Large Projects

Museum work and corporate media commissions

Models for public viewing require a very particular approach. Ben’s models are not simply copies of buildings, whether ancient or modern, existing or demolished; the model must work to evoke an atmosphere and create an impact on the viewer which will not easily be forgotten. The ‘wow’ factor that a large scale model produces cannot be replicated with other media, such as computer imaging. The addition of a scale model to any exhibition has a twofold benefit; not only does a model serve to illustrate the topography or layout of a scene or building in precise detail, but it also becomes an artefact in itself.

Ben is able to advise as a consultant, working with museum designers and curators to enable any model commissioned to fulfil its intended role precisely. Ideas and input can be offered on exhibition display, choice of scale, design of display cases and installation lighting.


This model of Auschwitz concentration camp was commissioned for the Holocaust Exhibition at the Imperial War Museum London, where it is now on permanent display.

For more information about the Imperial War Museum’s Holocaust Exhibition visit

Designed by Gerry Judah, the model represents the arrival and dispersal of a trainload of over 6,000 Jews from the Berehovo ghetto in June 1944. Painstakingly accurate, the miniature scene takes its reference from one of the very few remaining photographic records of the Auschwitz- Birkenau concentration camp. The model, measuring 12 metres long by 2 metres wide, was constructed mainly in plaster of Paris and painted completely in white, giving it a stark, silent monolithic quality. It took Ben over a year to complete the project with the assistance of two other modelmakers.

The Nonsuch Palace Model

Ben was commissioned by the Friends of Nonsuch to create a large scale model of the famous Nonsuch Palace.

The palace was begun by Henry VIII in 1538 to celebrate the birth of his son, the future Edward VI. The building itself was typical of the greatest houses of its time, but the outside was covered with hundreds of stucco images in high relief of the Roman emperors, the classical gods and goddesses, and the Labours and Adventures of Hercules, all set in borders of carved and gilded slate. Nothing like it in has ever existed in England or Europe, hence the name 'Nonsuch', that which has no equal.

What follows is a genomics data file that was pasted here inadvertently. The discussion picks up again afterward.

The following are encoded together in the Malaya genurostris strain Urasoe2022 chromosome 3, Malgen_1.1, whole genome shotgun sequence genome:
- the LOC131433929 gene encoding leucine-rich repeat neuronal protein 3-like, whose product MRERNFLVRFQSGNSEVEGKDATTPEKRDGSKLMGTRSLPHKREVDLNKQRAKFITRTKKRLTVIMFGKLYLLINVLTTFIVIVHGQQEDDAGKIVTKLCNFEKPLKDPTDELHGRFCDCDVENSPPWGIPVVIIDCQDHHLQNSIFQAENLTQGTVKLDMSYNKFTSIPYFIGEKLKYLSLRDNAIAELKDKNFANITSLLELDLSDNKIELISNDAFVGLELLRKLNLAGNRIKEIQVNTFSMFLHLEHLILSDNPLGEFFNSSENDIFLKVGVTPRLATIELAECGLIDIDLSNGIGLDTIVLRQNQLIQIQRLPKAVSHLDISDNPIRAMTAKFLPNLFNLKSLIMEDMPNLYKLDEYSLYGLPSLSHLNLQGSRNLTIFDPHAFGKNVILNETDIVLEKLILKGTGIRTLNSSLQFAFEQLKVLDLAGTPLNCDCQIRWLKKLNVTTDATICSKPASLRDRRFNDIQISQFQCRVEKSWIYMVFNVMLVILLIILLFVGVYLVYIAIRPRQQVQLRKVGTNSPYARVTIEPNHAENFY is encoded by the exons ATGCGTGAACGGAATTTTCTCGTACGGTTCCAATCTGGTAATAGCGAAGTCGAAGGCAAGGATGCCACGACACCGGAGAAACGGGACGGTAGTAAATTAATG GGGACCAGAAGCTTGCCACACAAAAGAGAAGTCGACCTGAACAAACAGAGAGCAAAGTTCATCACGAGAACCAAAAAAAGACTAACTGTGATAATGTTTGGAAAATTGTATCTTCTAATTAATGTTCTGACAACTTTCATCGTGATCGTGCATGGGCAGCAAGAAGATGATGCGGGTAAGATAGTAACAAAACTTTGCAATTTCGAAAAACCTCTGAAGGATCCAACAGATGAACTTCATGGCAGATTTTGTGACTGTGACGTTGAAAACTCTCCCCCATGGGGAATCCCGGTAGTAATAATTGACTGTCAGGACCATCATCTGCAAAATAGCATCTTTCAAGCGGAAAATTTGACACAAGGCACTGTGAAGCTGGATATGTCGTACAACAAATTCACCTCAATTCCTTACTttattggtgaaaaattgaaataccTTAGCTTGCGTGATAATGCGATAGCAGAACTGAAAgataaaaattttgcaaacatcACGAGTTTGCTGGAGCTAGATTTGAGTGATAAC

By 1690 it had been completely dismantled and demolished by Charles II’s mistress, who sold its raw materials to pay off her gambling debts. The site now lies in Nonsuch Park in Cheam, South London where the model is on permanent display.

For more details on how to visit the Nonsuch model visit

The model of Nonsuch was based on the research of Oxford University Professor Martin Biddle, who co-ordinated the first excavation on the Surrey palace’s site as an undergraduate in 1959. Ben worked with Professor Biddle in re-constructing architectural drawings of the palace from contemporary paintings and engravings, which were scarce and varied widely in architectural detail.

Constructed in a variety of materials the main model structure was built in wood with architectural details added in various plastics, fibre-glass resin and brass. The most fascinating feature of the palace was its fantastically detailed stucco plaster panels decorating the walls of the inner court and the exterior. There are 695 stucco panels in all. The whole project took over 1,250 hours to complete and was constructed at a scale of 1:75.

The Roman Baths Model for the City of Bath Museum

This large and highly detailed model of the famous Roman Baths for the City of Bath's Museum is the first exhibit that visitors encounter on their tour of the ancient site.

The Lumley Fountain Model

This model was commissioned as part of the work carried out for the Nonsuch Palace project. It depicts the large marble fountain said to have stood in the centre of the Inner Court at the palace. The illustration, which comes from the Lumley Inventory (below right), shows the magnificent detail described in a survey of 1650 as “One fayre fountayne of whyte marble supported with two brass dragons.” The model needed to include flowing water which was made from clear plastic resin.

Model for the BBC

Britain’s Tudor Treasure: A Night at Hampton Court

In a programme for BBC2 Lucy Worsley and David Starkey celebrated the 500th anniversary of Hampton Court Palace and the christening of Henry VIII’s long awaited son, Prince Edward. Ben was commissioned to re-create a lavish ceremonial structure built in 1537 in the chapel at Hampton Court for the occasion.

Using a contemporary illustration as reference, and with advice from Lucy Worsley Curator of Historic Royal Palaces, Ben constructed a scale model, complete with a highly decorated gold christening font. Ben also appeared on the programme to talk about how the model was researched and constructed.

More about the programme at


Estimates for any projects are available on request; please see our Contacts & Prices for details.

Please call Ben for any enquiries on 020 8766 6822 or 07966 539 861



Interested In Architectural Drawings And House History?
Have a look at Ben Taggart’s ARCHISTORY Website.


Back to top